Either/Or (No More)


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Darcy James Argue You know that party game where you present people with a forced choice that's actually a litmus test for distinguishing between two kinds of people? Here, let's play—pick one (and only one): Matisse or Picasso? Federer or Nadal? The Daily Show or The Colbert Report?

Since I am a "jazz composer" by training and self-identification, it seems like I'm always being asked to play this game: improvisation or composition? I am not alone in this—every composer who allows the element of indeterminacy to inflect their music has to grapple with the tension between these two forces. But ever since I reluctantly left behind my former life as a jazz pianist in order to concentrate on composing for my own big band, I find I've become (perhaps unsurprisingly) a lot more reflective about the role improvisation plays in shaping my music.

A big part of the reason why I shifted my focus from playing to composing is that I came to realize that I don't actually have a deep-seated attachment to improvisation itself. I realize this sounds like a horrible, shameful admission—"ohmigod, how can you possibly say that? Don't you understand that improvisation is what jazz is all about?" But see, the thing is, what matters to me is music, not process. I don't care how someone gets there, just so long as they get there. Plus, at the risk of stating the obvious, there is an abundance of brilliant and meaningful music in the world that involves no significant improvisational element. (I'm certain you have some on your iPod.)

Instead of instigating an identity crisis, the realization that I didn't believe in improvising for its own sake led me to think more carefully about what improvisation is actually good for. What can an improvising musician (or, better, what can this improvising musician) do that I can't do as a composer? How can I create a setting that is conducive to the specific kind of improvisation I'm looking for?

Once I freed myself from the obligation to "leave room for blowing" (or for spontaneous thematic development, gesture-directed collective shaping, extemporaneously-determined form or what have you)—I felt oddly liberated. Improvisation became a strategic choice instead of a habitual one. I deployed it only where the music seemed to demand it. I began to understand what Bob Brookmeyer had tried to impress upon me in our lessons: "The solo should only happen when absolutely nothing else can happen."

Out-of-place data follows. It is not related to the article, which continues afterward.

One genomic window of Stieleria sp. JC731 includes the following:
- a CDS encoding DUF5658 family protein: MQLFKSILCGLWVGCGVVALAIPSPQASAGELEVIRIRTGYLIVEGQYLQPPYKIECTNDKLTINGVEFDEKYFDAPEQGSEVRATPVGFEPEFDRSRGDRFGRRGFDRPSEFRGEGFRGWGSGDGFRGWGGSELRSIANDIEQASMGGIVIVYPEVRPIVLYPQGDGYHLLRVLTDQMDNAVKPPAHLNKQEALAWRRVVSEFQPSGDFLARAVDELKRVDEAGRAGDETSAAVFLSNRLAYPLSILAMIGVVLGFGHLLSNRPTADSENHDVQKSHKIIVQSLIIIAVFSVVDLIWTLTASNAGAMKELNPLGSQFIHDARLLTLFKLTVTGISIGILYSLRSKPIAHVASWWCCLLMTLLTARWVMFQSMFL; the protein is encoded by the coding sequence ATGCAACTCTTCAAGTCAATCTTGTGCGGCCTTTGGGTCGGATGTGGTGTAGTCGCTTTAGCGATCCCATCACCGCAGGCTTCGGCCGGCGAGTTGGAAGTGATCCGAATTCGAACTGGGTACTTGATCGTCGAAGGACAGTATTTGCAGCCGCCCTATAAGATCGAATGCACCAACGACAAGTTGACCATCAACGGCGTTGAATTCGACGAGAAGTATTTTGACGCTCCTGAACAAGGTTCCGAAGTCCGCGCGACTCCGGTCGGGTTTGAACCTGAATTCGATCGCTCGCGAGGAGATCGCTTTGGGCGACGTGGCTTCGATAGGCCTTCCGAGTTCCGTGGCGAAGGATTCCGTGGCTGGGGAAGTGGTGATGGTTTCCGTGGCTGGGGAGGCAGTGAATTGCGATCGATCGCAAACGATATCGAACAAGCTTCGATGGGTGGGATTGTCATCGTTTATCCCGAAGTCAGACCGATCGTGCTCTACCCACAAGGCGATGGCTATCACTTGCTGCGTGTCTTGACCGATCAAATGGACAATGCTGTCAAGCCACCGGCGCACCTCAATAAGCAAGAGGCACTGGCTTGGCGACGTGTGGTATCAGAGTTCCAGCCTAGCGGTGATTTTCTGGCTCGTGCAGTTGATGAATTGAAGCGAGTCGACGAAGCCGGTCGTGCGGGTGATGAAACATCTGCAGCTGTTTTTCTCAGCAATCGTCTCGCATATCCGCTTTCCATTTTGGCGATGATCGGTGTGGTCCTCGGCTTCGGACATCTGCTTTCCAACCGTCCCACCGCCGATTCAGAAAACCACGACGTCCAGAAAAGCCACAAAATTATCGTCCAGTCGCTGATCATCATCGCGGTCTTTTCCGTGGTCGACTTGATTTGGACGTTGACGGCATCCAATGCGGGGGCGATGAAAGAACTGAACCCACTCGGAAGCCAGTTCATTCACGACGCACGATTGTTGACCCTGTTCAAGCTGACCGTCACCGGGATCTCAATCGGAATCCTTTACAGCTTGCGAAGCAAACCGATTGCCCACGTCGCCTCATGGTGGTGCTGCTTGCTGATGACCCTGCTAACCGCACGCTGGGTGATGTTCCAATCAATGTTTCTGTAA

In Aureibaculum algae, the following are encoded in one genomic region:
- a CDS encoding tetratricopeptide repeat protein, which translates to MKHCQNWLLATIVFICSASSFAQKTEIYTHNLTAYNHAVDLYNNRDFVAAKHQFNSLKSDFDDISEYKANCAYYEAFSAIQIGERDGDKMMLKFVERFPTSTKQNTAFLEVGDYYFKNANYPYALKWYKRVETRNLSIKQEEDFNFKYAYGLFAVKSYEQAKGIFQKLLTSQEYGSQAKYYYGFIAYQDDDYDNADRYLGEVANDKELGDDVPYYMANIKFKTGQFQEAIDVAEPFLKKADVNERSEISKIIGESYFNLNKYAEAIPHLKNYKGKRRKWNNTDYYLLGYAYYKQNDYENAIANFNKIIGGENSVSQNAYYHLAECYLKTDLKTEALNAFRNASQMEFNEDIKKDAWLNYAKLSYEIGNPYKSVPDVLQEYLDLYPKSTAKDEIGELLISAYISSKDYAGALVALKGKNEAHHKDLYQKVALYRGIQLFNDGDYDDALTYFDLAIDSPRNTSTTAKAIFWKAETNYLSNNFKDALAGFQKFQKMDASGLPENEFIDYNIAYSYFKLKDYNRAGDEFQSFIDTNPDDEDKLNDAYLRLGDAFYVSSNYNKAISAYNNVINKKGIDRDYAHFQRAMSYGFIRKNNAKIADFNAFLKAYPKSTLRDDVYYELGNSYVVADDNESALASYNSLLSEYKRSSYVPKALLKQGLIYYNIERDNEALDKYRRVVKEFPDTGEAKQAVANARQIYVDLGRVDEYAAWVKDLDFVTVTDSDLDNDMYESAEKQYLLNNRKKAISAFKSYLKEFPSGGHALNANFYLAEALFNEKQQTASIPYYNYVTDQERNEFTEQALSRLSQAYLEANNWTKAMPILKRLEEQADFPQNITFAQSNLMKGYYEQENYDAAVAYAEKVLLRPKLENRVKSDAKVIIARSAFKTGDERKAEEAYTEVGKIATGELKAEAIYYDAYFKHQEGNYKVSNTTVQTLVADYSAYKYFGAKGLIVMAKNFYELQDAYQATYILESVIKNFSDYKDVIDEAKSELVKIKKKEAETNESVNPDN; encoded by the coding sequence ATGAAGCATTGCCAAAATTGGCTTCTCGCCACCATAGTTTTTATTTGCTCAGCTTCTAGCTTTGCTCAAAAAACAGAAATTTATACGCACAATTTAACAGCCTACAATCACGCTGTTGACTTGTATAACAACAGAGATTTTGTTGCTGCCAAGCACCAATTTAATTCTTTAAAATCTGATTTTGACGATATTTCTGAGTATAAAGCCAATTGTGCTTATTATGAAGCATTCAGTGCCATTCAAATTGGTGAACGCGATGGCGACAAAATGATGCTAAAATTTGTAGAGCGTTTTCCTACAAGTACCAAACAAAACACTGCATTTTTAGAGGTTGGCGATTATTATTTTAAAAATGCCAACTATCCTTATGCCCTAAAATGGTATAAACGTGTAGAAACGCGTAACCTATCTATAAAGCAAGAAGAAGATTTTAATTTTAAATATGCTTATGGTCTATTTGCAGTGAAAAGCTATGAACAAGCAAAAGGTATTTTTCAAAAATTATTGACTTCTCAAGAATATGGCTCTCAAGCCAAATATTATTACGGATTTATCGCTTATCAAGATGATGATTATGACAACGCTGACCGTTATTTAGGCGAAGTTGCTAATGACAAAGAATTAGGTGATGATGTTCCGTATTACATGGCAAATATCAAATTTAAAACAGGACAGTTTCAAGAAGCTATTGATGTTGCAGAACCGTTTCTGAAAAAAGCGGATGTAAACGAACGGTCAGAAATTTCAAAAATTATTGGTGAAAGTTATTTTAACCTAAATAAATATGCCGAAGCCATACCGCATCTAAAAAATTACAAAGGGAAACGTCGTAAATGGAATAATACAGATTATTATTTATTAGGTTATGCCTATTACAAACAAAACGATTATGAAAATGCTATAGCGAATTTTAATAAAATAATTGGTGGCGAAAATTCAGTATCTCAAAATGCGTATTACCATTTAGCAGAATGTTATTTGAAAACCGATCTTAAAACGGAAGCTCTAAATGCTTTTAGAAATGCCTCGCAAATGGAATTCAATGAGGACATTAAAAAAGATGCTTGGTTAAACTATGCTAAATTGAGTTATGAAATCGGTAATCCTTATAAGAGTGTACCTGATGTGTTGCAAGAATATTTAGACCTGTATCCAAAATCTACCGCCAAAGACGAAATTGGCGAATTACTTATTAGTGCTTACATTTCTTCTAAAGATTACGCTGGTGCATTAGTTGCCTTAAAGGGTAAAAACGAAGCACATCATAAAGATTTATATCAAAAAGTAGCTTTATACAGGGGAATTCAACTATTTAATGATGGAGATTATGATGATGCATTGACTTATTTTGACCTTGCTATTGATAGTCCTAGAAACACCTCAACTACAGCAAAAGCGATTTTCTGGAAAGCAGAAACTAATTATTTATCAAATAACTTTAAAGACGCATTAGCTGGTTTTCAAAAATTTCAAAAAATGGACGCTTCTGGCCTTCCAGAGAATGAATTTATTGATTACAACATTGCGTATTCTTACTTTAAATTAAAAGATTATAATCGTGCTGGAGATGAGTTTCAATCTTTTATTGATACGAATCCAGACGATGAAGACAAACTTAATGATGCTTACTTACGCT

So naturally, the first track on my debut recording as a composer-bandleader, Infernal Machines, opens with 45 seconds of unaccompanied improvisation.

Okay, before you sigh and roll your eyes: that electronically-processed cajón solo at the top of the cut in question, "Phobos," happens because there is absolutely no other way to begin that tune. Honest, I swear! It turns out that allowing space for improvisation out front is the best way to introduce the unusual sound-world of the piece and to establish a subtle sense of foreboding before the notated music begins. I could have instead opened the piece with a densely-notated electro-cajón showpiece for drummer Jon Wikan, but then we would lose the feeling of the music being generated spontaneously from an initial spark. And Jon intuitively understands how to transition seamlessly from his open improvisation into the written music.

Later in "Phobos," after introducing and developing the composed thematic material, we reach an arrival point that fairly screams to be followed up with some kind of improvised solo—specifically in this case, Mark Small's tenor sax. But this is the most hazardous part of the piece, the point where we are most in danger of losing the thread and veering off into a conventional blowing-over-changes sound. After experimenting with a few different approaches, I found the best solution was for me to cue each chord in the progression, one by one. This allows me to keep my composerly hand in the game by shaping the harmonic phrasing in real time—some chords might last 11 bars, some might last 3 and so on... it varies every time we play it. This keeps Mark on his toes, forcing him to adapt on the fly if I happen to cue the next chord change in a different spot from where he wants it. But that slightly unsettled feeling is exactly what's needed at that point in the music. A lot of jazz musicians would chafe at these constraints, but I'm fortunate enough to be able to work with players who can channel their creativity towards the needs of the music, usually without an excess of scenery-chewing.


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